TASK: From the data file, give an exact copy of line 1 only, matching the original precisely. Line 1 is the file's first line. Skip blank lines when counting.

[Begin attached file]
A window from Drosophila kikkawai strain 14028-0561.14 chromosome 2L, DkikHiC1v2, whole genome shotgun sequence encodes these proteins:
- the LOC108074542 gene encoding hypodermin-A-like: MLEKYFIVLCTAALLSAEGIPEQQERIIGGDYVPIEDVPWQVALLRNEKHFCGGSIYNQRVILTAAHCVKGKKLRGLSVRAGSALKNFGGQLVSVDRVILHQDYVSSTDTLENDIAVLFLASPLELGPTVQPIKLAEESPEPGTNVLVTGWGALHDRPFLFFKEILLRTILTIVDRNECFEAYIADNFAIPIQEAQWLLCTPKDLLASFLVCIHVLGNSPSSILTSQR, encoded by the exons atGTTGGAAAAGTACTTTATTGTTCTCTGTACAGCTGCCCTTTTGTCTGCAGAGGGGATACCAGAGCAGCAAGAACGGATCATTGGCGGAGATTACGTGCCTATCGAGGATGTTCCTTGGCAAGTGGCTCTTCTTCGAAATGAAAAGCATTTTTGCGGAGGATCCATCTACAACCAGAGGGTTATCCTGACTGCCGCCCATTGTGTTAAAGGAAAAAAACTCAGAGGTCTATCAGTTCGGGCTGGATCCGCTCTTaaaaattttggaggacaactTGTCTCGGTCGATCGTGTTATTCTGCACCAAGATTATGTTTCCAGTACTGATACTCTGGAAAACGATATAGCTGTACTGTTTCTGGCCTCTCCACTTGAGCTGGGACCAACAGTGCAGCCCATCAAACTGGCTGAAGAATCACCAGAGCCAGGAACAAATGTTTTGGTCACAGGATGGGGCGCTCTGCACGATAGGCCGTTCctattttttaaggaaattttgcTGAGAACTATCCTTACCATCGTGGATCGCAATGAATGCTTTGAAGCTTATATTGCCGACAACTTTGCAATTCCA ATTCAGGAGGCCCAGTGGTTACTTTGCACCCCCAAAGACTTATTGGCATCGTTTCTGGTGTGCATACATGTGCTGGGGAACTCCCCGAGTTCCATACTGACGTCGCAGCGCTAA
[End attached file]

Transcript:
A window from Drosophila kikkawai strain 14028-0561.14 chromosome 2L, DkikHiC1v2, whole genome shotgun sequence encodes these proteins: